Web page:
Unconnected and out of work: the vicious circle of having no internet

Jobseekers must spend up to 35 hours a week on online applications, or risk losing benefits. When you can’t afford a computer, this is no mean feat

In a modern-day version of the old casual labour scrum outside the local docks, Nick East scrambles for a free computer screen when the doors of Newcastle’s city centre library open.

The fourth floor computer room of the glass-fronted library is stocked with 40 terminals, plus a handful of iMacs. Even so, it’s almost always packed, with people waiting for a computer to become free for a designated two-hour slot.

“You have to get there very early or all the screens will be gone and you have to hang around,” said the 24-year-old, who has been unemployed for 18 months. “And you can’t afford a city centre coffee [while waiting], so you just walk about the streets.”

East’s need for computer time has nothing to with catching up with friends on social media, online shopping or video downloads. He must apply for 24 jobs a week – with applications taking up to an hour each – on the government’s digital jobcentre looking for work, or lose his benefits. When you don’t own a computer, this is no mean feat – as East has found out.

In an increasingly digital society, large swaths of the population – lacking computers, broadband, email addresses or even phones that function without regular cash top-ups – are discovering harsh consequences to being unconnected. About one fifth of households have no internet access, according to most figures, including those of the Government Digital Service, although the Office for National Statistics put the figure at 16%. At any one time, there are an estimated 10m pay-as-you-go phones without the credit needed to make calls or pick up voicemail messages.

“The primary reason people don’t have broadband is cost,” said Oliver Johnson, CEO of broadband analysts Point Topic. “It’s still expensive to buy all the kit you need, let alone the monthly subscription. Ironically, the cheapest rail fares and the cheapest goods are online – meaning poorer people suffer twice over.”

Meanwhile, the government is moving more and more services online. Significantly, universal credit, a benefit which will replace six means-tested allowances and tax credits, will be a digital-only service. Claimants are expected to apply online, manage any subsequent changes online, and contact between the government and the claimant will be made online.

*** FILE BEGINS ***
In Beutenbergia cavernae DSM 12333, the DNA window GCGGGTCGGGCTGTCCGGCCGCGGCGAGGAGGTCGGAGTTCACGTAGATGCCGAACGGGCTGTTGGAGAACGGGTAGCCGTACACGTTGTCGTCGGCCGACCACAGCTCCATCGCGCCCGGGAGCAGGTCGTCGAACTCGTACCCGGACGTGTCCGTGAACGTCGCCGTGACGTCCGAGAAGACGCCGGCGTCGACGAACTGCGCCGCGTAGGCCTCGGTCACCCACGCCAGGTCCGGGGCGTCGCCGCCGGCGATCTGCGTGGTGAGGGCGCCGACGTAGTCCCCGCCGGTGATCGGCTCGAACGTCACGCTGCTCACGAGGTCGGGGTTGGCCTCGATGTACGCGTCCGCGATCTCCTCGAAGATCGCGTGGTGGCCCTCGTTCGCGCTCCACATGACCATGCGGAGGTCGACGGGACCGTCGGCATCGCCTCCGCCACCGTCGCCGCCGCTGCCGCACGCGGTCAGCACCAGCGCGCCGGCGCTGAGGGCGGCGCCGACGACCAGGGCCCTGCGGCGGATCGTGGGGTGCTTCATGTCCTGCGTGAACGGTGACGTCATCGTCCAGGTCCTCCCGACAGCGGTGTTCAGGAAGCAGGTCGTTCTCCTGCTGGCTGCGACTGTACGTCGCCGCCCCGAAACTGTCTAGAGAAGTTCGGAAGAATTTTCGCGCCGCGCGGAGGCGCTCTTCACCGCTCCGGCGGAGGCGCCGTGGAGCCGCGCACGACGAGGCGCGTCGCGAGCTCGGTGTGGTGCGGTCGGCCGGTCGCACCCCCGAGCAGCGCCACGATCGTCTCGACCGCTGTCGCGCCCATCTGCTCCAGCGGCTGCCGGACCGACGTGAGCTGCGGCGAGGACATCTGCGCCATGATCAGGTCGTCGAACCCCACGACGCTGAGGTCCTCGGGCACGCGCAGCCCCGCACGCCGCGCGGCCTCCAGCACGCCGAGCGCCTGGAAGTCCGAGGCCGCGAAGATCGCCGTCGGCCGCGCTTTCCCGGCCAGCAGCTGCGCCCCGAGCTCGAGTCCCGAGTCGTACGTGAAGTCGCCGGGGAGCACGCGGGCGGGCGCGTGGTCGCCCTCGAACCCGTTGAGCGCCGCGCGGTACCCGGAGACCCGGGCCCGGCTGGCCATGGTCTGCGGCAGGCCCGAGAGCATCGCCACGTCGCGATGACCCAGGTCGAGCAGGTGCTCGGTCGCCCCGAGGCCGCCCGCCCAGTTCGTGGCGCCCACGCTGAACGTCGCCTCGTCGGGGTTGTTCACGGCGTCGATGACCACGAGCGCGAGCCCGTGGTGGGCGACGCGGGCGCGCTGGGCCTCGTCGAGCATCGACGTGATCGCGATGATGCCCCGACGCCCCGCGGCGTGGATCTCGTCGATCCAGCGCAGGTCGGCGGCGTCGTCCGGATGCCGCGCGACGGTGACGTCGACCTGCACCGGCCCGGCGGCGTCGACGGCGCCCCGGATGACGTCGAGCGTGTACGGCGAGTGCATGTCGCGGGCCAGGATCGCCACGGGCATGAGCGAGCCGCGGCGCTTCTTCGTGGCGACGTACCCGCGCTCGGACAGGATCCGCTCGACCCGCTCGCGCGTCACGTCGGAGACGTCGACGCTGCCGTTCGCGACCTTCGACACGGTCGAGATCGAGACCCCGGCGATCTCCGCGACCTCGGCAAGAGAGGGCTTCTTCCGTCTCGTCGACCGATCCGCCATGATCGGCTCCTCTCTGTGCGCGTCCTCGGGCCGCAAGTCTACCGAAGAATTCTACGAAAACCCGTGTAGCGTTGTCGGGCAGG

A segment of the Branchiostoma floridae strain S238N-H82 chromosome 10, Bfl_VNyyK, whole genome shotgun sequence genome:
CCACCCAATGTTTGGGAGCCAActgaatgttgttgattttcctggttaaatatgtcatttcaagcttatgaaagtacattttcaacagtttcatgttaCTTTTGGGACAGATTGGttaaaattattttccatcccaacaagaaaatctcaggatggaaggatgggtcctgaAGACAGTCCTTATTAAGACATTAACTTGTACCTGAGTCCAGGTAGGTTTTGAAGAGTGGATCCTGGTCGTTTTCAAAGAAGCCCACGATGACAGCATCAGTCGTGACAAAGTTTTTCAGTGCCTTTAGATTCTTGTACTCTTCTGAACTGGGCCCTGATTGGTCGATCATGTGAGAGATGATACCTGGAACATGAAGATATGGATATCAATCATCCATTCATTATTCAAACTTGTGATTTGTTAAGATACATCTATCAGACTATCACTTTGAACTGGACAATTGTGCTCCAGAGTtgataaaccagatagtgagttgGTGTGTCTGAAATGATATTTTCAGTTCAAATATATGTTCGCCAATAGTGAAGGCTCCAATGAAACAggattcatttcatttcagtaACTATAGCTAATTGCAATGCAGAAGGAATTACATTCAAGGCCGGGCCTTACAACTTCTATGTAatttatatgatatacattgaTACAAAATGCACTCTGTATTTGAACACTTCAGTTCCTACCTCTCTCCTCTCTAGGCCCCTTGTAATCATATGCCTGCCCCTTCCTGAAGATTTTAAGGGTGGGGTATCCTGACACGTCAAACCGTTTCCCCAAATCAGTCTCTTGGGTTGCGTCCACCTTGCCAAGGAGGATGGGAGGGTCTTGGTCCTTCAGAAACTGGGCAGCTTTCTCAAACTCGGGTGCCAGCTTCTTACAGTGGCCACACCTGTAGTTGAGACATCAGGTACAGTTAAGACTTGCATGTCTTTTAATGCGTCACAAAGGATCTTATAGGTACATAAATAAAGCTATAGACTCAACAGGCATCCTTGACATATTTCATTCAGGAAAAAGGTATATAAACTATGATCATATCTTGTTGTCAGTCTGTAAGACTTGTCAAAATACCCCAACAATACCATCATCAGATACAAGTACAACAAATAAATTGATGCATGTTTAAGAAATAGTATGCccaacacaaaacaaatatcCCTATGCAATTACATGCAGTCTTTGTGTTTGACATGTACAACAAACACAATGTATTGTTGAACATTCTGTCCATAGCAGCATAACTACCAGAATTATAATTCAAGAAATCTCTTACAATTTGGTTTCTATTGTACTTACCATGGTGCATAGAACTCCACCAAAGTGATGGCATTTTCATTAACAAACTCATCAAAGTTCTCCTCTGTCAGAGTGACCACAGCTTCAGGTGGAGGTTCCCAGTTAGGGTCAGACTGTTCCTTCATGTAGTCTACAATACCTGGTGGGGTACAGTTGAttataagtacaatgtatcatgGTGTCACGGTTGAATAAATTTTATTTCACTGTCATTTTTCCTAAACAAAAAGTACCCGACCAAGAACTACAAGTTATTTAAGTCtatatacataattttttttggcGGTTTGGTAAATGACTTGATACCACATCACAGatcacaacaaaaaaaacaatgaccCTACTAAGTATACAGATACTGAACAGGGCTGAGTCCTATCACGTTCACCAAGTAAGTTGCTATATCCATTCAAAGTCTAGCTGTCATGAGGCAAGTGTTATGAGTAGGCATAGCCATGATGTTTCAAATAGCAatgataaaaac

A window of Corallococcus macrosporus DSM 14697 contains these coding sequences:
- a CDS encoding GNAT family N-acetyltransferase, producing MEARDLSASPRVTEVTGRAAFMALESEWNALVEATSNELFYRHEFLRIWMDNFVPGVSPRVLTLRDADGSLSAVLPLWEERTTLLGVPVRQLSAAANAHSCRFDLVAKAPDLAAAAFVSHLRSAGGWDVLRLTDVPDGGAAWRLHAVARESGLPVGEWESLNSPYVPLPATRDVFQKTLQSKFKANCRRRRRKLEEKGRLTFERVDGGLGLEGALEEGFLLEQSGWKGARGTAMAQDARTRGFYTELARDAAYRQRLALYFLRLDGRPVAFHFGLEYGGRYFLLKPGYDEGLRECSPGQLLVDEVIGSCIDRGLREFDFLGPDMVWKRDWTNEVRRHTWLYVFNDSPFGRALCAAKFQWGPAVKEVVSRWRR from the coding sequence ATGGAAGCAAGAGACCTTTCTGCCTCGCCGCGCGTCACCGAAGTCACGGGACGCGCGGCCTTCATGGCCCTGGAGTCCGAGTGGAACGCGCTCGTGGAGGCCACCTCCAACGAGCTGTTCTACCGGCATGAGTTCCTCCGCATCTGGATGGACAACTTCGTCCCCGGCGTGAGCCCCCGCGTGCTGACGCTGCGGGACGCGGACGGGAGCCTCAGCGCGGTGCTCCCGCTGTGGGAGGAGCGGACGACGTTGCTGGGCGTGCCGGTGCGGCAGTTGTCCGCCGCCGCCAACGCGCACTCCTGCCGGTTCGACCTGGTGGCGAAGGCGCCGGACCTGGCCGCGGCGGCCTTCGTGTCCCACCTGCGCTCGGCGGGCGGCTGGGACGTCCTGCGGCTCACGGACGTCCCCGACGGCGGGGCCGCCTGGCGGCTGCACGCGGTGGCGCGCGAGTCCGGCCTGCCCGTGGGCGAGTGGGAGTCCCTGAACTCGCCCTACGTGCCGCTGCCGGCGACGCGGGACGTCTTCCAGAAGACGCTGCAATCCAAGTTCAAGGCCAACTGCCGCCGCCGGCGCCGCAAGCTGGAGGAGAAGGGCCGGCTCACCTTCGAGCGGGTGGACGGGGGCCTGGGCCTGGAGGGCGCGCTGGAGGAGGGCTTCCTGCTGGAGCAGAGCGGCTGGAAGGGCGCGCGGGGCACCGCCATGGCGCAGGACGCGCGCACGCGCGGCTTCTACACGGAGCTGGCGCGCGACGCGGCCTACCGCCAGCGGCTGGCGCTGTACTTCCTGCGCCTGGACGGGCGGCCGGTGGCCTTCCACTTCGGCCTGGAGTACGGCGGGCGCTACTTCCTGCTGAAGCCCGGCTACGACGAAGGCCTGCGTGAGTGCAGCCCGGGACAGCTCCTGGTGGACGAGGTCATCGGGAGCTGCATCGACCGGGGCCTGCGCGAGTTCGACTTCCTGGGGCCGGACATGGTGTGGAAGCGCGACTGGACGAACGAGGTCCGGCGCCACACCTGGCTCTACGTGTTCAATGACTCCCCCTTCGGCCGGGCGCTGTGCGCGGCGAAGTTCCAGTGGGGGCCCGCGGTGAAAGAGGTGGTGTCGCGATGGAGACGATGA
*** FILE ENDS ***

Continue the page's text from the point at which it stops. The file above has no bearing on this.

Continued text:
read the rest of this article here: http://www.theguardian.com/society/2015/apr/09/unconnected-and-out-of-work-the-vicious-circle-of-having-no-internet

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All this in 20 minutes at our local Jobcentre

Just got back from my local Jobcentre.

Met a man who has not been paid any benefits for 3 months. He had missed an appointment because he was attending his father’s funeral, speaks little English and has nowhere to go for help. He had come to the UK because he had a job , but it only lasted a few months and he found himself unemployed.

A few minutes later I went in to the Jobcentre, where someone was being told that he had to come back tomorrow at 2pm. He explained that he had a job interview the other side of London at that time. He was only picking up a form, could they not just give it to him? No, says the Jobcentre manager, our system is not that flexible. Outside, he said he will have to cancel his job interview or they will sanction him for not attending the Jobcentre appointment. But there is also a chance he will be sanctioned for not attending the job interview.

At the same time someone was there making an official complaint: his  Jobseekers Allowance claim has been stopped because he was doing  part time course of 5 hours a week. Even though the same Jobcentre had told him last September that this course was fine, and had given him permission to do it.
All this in 20 minutes at one local Jobcentre.

 

Argotina

Short term employment contracts ate my benefits.

This is from http://shaftsword.blogspot.co.uk

Make no mistake sanctions are just a multi-faceted tool for propaganda and to be used against the unemployed and under-employed.
 Figures on high numbers of sanctions each month or year adds credence to the foolish idea that all the unemployed are out there trying to scam the system and that there are plenty of jobs.
  1. Sanctions are a legal way to steal our money and for the government to profit from it. If person A gets wrongfully sanctioned and loses say £290 that he was entitled to help him survive while looking for work firstly there is only a 50% chance he is going to take it further just for the first level of appeal and god knows what that percentage will be for those who go through all 4 stages of appealing meanwhile Person A’s money is sitting in the government coffers making them money and even if he is ultimately successful it will take MONTHS before he gets the cash with no compensation to help mitigate the costs of missed direct debit payments, fines, court action or anything else that may have arisen from the wrongful sanction.
Just a personal story to share after leaving university I would now and then be lucky enough to get temporary jobs from the employment bureau there while claiming JSA. That meant each week having to fill out a complicated bit of paperwork putting out in excruciating detail days and times of each role, fair enough.